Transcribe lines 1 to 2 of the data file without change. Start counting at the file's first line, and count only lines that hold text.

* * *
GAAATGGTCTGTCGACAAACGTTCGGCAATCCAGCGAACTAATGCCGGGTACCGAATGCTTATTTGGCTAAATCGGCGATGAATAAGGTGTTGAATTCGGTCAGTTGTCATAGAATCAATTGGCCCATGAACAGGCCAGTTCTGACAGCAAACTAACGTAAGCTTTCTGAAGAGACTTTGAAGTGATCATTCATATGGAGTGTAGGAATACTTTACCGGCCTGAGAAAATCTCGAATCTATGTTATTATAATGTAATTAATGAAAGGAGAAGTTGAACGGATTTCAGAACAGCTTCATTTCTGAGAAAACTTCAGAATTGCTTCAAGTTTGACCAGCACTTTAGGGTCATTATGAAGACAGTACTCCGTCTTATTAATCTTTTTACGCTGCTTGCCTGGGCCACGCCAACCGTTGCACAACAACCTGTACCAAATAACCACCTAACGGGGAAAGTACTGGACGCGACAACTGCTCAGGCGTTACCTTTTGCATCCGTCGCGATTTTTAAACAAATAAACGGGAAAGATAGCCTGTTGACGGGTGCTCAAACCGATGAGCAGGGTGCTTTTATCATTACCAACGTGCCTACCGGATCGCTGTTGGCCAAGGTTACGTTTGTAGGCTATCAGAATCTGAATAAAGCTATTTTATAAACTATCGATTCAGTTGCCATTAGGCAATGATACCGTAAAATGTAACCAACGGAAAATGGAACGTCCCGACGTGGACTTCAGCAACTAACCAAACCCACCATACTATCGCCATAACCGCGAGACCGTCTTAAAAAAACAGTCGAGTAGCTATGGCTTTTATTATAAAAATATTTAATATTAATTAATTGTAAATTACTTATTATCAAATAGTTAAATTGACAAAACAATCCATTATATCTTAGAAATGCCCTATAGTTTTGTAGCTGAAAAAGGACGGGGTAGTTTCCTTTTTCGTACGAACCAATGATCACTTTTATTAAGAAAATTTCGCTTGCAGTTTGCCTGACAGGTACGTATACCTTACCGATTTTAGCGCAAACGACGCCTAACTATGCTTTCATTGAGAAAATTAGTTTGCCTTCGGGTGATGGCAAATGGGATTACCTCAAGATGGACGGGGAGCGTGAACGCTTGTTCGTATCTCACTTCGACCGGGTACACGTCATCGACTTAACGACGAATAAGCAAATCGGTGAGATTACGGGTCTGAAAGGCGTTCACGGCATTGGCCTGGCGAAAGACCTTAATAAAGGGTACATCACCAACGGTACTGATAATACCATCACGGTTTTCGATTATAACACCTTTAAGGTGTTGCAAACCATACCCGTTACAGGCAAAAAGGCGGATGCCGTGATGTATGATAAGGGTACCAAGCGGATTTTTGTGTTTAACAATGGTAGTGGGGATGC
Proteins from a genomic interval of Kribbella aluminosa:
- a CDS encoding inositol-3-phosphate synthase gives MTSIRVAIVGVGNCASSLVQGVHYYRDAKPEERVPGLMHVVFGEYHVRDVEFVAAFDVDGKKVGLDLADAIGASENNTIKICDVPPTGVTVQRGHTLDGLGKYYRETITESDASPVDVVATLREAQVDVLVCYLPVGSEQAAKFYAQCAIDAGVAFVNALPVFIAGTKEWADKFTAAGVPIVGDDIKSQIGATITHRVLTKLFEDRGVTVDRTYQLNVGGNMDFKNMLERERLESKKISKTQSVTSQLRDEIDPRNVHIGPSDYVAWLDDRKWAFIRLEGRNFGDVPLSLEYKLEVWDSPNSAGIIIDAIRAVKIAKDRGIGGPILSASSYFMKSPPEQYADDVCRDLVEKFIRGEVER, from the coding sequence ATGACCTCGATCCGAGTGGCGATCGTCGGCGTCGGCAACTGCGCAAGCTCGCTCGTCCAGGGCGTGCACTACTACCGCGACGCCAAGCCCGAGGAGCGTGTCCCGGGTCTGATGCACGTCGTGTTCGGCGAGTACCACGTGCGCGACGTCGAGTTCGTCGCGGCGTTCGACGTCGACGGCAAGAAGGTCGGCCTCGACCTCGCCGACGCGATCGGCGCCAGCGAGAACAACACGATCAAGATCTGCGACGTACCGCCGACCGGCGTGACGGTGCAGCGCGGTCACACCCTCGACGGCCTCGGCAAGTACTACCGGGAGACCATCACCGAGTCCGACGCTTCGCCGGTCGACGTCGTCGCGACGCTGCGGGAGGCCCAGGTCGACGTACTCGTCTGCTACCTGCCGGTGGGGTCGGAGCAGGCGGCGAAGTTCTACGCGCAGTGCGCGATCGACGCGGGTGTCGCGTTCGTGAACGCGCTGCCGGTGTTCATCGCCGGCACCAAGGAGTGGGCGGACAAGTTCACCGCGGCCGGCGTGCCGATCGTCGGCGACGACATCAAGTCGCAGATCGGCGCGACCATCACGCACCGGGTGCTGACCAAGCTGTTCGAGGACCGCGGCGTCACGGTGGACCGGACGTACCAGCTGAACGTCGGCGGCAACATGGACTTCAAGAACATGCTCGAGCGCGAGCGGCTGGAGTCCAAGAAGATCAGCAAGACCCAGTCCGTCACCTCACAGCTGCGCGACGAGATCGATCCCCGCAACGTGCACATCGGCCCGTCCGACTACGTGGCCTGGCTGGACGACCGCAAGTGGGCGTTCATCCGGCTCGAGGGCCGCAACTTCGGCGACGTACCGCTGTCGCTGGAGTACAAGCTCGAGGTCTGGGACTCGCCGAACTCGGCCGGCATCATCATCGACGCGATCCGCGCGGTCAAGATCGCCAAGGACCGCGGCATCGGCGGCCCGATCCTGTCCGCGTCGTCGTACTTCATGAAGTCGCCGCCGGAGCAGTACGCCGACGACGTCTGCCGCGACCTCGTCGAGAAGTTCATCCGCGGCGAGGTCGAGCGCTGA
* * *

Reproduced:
GAAATGGTCTGTCGACAAACGTTCGGCAATCCAGCGAACTAATGCCGGGTACCGAATGCTTATTTGGCTAAATCGGCGATGAATAAGGTGTTGAATTCGGTCAGTTGTCATAGAATCAATTGGCCCATGAACAGGCCAGTTCTGACAGCAAACTAACGTAAGCTTTCTGAAGAGACTTTGAAGTGATCATTCATATGGAGTGTAGGAATACTTTACCGGCCTGAGAAAATCTCGAATCTATGTTATTATAATGTAATTAATGAAAGGAGAAGTTGAACGGATTTCAGAACAGCTTCATTTCTGAGAAAACTTCAGAATTGCTTCAAGTTTGACCAGCACTTTAGGGTCATTATGAAGACAGTACTCCGTCTTATTAATCTTTTTACGCTGCTTGCCTGGGCCACGCCAACCGTTGCACAACAACCTGTACCAAATAACCACCTAACGGGGAAAGTACTGGACGCGACAACTGCTCAGGCGTTACCTTTTGCATCCGTCGCGATTTTTAAACAAATAAACGGGAAAGATAGCCTGTTGACGGGTGCTCAAACCGATGAGCAGGGTGCTTTTATCATTACCAACGTGCCTACCGGATCGCTGTTGGCCAAGGTTACGTTTGTAGGCTATCAGAATCTGAATAAAGCTATTTTATAAACTATCGATTCAGTTGCCATTAGGCAATGATACCGTAAAATGTAACCAACGGAAAATGGAACGTCCCGACGTGGACTTCAGCAACTAACCAAACCCACCATACTATCGCCATAACCGCGAGACCGTCTTAAAAAAACAGTCGAGTAGCTATGGCTTTTATTATAAAAATATTTAATATTAATTAATTGTAAATTACTTATTATCAAATAGTTAAATTGACAAAACAATCCATTATATCTTAGAAATGCCCTATAGTTTTGTAGCTGAAAAAGGACGGGGTAGTTTCCTTTTTCGTACGAACCAATGATCACTTTTATTAAGAAAATTTCGCTTGCAGTTTGCCTGACAGGTACGTATACCTTACCGATTTTAGCGCAAACGACGCCTAACTATGCTTTCATTGAGAAAATTAGTTTGCCTTCGGGTGATGGCAAATGGGATTACCTCAAGATGGACGGGGAGCGTGAACGCTTGTTCGTATCTCACTTCGACCGGGTACACGTCATCGACTTAACGACGAATAAGCAAATCGGTGAGATTACGGGTCTGAAAGGCGTTCACGGCATTGGCCTGGCGAAAGACCTTAATAAAGGGTACATCACCAACGGTACTGATAATACCATCACGGTTTTCGATTATAACACCTTTAAGGTGTTGCAAACCATACCCGTTACAGGCAAAAAGGCGGATGCCGTGATGTATGATAAGGGTACCAAGCGGATTTTTGTGTTTAACAATGGTAGTGGGGATGC
Proteins from a genomic interval of Kribbella aluminosa: